Lookup NU author(s): Dr Linda Heskamp
This work is licensed under a Creative Commons Attribution 4.0 International License (CC BY 4.0).
During positive pressure ventilation, arterial pressure variations, like the pulse pressure variation (PPV), are observed in neonates. However, the frequency of the PPV does not always correspond with the respiratory rate. It is hypothesized that PPV is caused by cardiopulmonary interaction, but that this mismatch is related to the low respiratory rate/heart rate ratio. Therefore, the goal of this study is to investigate the relation between PPV and ventilation in neonates. A prospective observational cross‐sectional study was carried out in a third‐level neonatal intensive care unit in a university hospital. Neonates on synchronized intermittent mandatory ventilation (SIMV) or high‐frequency ventilation (HFV) participated in the study. The arterial blood pressure was continuously monitored in 20 neonates on SIMV and 10 neonates on HFV. In neonates on SIMV the CO2 waveform and neonates on HFV the thorax impedance waveform were continuously monitored and defined as the respiratory signal. Correlation and coherence between the respiratory signal and pulse pressure were determined. The correlation between the respiratory signal and pulse pressure was ‐0.64 ± 0.18 and 0.55 ± 0.16 and coherence at the respiratory frequency was 0.95 ± 0.11 and 0.76 ± 0.4 for SIMV and HFV, respectively. The arterial pressure variations observed in neonates on SIMV or HFV are related to cardiopulmonary interaction. Despite this relation, it is not likely that PPV will reliably predict fluid responsiveness in neonates due to physiological aliasing.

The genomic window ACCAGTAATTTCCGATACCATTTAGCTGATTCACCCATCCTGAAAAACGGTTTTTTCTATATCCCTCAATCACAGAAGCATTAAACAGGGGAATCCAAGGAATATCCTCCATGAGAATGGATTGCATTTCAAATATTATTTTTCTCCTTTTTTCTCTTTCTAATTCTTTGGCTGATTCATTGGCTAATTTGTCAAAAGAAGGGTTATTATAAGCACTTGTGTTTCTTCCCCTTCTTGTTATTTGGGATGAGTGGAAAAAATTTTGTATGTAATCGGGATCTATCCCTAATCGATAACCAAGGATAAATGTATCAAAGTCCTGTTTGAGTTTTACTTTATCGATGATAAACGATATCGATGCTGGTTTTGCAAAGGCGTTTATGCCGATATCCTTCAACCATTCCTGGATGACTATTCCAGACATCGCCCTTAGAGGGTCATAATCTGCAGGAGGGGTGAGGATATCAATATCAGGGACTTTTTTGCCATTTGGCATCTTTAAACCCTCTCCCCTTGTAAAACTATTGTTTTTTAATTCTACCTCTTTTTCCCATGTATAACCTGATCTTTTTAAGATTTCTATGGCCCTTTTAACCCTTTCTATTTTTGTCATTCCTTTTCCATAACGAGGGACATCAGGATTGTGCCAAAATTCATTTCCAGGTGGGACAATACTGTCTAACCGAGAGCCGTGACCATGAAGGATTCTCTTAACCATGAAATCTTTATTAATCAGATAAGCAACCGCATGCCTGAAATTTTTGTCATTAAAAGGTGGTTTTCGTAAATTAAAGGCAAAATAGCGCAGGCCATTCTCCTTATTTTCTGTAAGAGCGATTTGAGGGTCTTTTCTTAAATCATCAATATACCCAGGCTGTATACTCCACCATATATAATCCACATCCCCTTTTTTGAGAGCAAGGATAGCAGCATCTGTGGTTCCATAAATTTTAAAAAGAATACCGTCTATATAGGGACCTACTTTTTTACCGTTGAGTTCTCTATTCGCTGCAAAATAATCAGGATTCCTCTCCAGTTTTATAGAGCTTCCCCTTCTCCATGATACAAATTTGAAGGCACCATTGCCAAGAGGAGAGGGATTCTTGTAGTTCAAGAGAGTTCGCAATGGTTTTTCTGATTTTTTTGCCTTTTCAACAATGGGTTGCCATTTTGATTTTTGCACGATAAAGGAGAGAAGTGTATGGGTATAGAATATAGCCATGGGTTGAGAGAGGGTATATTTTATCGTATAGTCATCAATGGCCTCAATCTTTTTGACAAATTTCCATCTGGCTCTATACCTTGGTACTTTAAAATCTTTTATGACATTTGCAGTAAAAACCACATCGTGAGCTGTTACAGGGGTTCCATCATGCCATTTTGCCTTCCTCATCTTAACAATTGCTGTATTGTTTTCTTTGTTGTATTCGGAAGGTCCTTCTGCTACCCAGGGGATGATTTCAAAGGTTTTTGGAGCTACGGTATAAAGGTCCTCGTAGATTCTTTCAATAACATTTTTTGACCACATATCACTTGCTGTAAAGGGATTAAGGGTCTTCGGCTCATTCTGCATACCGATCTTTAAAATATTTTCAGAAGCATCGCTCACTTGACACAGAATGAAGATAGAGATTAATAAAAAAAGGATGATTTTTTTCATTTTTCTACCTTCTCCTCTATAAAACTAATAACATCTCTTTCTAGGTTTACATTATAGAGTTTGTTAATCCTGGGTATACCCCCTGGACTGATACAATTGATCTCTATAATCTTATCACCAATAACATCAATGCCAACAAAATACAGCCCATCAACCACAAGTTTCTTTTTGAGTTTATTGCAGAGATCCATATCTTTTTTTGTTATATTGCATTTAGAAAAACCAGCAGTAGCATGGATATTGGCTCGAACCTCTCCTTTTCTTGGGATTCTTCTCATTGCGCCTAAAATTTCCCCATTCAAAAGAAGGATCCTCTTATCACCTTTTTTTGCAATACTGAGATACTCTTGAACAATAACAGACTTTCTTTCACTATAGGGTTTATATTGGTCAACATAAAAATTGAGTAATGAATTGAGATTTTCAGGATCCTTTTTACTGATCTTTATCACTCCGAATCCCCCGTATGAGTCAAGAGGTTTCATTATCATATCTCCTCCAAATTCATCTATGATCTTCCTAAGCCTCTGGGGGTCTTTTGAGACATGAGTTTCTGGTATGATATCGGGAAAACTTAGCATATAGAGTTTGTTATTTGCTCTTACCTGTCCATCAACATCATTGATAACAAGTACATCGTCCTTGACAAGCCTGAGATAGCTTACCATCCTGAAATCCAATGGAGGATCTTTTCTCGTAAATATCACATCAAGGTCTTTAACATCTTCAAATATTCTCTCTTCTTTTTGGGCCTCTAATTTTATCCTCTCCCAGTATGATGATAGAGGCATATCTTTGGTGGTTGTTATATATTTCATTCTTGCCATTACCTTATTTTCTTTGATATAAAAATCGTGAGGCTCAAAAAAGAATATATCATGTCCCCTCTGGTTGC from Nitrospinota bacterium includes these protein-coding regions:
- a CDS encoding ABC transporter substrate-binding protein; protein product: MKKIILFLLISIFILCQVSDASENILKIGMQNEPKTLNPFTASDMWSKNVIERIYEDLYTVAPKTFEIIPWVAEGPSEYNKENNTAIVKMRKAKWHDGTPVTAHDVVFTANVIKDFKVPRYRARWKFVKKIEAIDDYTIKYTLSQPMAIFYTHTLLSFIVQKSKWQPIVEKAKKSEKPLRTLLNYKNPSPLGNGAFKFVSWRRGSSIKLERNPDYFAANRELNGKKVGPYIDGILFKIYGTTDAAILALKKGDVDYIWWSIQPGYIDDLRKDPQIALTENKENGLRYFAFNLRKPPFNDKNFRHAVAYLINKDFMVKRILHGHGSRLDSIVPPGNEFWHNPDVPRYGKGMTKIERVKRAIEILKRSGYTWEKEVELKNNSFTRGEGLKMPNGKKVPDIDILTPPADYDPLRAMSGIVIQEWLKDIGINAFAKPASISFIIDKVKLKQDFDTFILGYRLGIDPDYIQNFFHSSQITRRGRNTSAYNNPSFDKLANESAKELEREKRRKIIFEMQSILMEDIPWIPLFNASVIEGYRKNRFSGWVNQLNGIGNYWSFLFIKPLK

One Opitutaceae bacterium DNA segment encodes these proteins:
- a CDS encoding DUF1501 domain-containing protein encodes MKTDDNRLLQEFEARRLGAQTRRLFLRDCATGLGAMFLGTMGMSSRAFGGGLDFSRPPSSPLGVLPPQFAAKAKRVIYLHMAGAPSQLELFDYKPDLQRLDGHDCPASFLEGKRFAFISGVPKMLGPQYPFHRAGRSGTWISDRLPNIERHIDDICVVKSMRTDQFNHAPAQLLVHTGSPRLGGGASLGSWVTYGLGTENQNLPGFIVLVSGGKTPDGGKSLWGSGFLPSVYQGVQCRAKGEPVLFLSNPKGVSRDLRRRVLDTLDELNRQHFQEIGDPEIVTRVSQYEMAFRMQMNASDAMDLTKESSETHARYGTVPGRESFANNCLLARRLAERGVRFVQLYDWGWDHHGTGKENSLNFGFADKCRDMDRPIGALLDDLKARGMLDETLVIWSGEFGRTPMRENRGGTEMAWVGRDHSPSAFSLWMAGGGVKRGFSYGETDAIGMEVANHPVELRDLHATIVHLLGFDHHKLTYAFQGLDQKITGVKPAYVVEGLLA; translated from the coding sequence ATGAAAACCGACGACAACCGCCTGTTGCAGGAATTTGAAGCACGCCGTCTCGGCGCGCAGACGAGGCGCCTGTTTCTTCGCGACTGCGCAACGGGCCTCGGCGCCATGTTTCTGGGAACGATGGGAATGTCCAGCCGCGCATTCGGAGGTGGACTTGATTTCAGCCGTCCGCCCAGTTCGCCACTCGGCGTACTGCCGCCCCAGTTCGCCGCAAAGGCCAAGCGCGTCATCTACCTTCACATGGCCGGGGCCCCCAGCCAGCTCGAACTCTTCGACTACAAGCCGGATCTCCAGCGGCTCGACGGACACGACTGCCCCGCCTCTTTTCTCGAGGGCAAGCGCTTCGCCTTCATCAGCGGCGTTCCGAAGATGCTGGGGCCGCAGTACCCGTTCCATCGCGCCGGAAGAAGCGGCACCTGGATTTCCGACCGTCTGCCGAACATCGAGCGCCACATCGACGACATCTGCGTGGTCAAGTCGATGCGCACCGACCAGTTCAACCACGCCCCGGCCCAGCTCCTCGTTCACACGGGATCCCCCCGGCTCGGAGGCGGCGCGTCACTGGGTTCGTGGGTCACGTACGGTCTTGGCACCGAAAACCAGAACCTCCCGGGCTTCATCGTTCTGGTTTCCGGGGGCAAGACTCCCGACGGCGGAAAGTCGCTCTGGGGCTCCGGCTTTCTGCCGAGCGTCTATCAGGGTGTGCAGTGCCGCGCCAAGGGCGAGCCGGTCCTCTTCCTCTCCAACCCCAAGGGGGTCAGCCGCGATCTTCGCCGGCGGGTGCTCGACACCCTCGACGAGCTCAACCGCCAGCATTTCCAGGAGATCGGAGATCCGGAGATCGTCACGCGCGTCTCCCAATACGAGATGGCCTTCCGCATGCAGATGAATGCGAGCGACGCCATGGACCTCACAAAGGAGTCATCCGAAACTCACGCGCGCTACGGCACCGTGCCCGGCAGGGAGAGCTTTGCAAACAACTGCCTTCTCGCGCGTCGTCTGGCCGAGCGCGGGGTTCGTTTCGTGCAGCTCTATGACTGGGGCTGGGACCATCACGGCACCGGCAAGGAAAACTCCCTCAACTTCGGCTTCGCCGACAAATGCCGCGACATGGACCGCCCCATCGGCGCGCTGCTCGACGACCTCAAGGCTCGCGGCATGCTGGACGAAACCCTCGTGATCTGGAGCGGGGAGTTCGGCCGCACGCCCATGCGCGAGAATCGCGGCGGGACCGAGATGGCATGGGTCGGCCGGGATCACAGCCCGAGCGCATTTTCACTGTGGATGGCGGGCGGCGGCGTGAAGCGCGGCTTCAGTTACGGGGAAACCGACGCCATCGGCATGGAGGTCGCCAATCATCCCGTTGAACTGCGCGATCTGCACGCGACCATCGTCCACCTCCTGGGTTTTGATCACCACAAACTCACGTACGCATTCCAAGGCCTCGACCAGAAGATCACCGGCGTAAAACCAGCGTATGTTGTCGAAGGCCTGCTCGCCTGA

Author(s): Heskamp L, Lansdorp B, Hopman J, Lemson J, de Boode W
Publication type: Article
Publication status: Published
Journal: Physiological Reports
Online publication date: 23/02/2016
Acceptance date: 28/01/2016
Date deposited: 10/05/2019
ISSN (print): 2051-817X
Publisher: John Wiley & Sons Ltd
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